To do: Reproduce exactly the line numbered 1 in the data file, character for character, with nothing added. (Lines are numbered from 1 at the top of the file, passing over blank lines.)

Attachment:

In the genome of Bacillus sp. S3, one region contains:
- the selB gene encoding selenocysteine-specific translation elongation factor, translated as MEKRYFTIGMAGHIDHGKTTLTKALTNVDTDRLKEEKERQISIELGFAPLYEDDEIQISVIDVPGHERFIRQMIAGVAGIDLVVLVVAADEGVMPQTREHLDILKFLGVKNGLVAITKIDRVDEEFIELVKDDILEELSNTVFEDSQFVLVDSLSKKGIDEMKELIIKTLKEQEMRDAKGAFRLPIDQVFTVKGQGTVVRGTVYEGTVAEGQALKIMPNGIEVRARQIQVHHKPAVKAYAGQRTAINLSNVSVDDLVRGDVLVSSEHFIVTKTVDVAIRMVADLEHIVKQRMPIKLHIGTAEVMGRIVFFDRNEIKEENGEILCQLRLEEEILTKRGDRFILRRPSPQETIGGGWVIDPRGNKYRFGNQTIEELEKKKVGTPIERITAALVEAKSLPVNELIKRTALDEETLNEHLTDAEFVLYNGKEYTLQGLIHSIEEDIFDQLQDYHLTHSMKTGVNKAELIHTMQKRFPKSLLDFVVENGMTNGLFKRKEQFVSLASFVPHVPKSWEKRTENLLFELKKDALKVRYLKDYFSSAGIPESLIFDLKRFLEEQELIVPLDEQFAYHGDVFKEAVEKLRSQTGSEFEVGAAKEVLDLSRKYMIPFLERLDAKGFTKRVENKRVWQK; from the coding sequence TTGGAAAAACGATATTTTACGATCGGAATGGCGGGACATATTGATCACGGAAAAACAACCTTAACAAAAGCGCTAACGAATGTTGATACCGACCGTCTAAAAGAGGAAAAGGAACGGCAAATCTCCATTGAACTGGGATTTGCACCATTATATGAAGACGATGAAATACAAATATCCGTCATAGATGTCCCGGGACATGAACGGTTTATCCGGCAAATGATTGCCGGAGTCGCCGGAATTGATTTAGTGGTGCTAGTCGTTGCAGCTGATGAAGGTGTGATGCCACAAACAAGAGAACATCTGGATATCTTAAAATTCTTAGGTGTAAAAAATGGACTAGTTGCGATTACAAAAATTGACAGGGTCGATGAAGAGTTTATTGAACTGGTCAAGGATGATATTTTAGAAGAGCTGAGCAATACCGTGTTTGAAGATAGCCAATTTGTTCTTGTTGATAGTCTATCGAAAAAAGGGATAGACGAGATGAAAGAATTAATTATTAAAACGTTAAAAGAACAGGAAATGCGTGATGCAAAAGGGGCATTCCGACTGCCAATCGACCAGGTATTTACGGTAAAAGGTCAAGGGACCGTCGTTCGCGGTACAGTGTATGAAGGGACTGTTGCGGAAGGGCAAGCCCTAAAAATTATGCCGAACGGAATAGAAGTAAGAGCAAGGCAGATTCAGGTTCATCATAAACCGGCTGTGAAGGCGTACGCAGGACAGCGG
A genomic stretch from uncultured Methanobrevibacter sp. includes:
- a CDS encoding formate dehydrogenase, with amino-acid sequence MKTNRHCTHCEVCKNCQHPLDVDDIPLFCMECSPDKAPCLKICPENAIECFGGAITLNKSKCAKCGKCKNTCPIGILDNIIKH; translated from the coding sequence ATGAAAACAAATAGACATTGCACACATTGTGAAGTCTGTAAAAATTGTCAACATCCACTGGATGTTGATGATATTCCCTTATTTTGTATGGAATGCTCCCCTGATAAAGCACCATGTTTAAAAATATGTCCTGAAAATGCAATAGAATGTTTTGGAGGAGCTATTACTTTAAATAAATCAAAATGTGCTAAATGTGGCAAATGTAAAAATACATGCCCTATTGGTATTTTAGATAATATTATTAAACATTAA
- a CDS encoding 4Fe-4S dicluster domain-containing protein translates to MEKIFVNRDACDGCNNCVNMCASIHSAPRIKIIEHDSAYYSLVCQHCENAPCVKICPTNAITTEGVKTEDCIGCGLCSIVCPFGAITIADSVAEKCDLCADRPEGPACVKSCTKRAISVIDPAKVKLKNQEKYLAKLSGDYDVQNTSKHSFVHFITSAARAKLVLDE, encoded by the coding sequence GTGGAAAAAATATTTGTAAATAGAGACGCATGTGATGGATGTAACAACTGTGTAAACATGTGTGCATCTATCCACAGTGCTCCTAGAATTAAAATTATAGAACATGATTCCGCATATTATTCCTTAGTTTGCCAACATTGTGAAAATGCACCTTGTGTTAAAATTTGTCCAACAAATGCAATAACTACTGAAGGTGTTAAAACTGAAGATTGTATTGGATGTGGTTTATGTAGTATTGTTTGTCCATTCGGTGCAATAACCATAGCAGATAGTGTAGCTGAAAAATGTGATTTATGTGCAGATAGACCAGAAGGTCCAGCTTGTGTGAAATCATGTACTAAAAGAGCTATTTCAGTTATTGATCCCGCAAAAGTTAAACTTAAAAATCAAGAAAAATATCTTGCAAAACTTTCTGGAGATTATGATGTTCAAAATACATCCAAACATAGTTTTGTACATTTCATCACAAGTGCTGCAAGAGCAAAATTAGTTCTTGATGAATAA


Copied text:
In the genome of Bacillus sp. S3, one region contains: